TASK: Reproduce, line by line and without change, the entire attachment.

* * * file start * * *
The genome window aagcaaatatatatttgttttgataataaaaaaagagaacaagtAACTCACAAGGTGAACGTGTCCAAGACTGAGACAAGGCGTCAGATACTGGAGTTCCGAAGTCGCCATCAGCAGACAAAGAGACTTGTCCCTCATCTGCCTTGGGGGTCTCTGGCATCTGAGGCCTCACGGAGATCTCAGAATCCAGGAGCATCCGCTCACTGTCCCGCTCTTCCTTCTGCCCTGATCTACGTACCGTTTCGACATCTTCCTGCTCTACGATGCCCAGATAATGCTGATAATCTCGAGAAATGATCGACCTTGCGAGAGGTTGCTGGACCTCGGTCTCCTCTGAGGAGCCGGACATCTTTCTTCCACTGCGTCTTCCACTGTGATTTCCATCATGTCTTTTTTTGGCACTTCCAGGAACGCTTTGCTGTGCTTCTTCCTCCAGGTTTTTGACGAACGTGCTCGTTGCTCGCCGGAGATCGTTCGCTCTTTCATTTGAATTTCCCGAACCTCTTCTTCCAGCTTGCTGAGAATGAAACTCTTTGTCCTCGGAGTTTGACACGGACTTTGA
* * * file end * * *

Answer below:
The genome window aagcaaatatatatttgttttgataataaaaaaagagaacaagtAACTCACAAGGTGAACGTGTCCAAGACTGAGACAAGGCGTCAGATACTGGAGTTCCGAAGTCGCCATCAGCAGACAAAGAGACTTGTCCCTCATCTGCCTTGGGGGTCTCTGGCATCTGAGGCCTCACGGAGATCTCAGAATCCAGGAGCATCCGCTCACTGTCCCGCTCTTCCTTCTGCCCTGATCTACGTACCGTTTCGACATCTTCCTGCTCTACGATGCCCAGATAATGCTGATAATCTCGAGAAATGATCGACCTTGCGAGAGGTTGCTGGACCTCGGTCTCCTCTGAGGAGCCGGACATCTTTCTTCCACTGCGTCTTCCACTGTGATTTCCATCATGTCTTTTTTTGGCACTTCCAGGAACGCTTTGCTGTGCTTCTTCCTCCAGGTTTTTGACGAACGTGCTCGTTGCTCGCCGGAGATCGTTCGCTCTTTCATTTGAATTTCCCGAACCTCTTCTTCCAGCTTGCTGAGAATGAAACTCTTTGTCCTCGGAGTTTGACACGGACTTTGA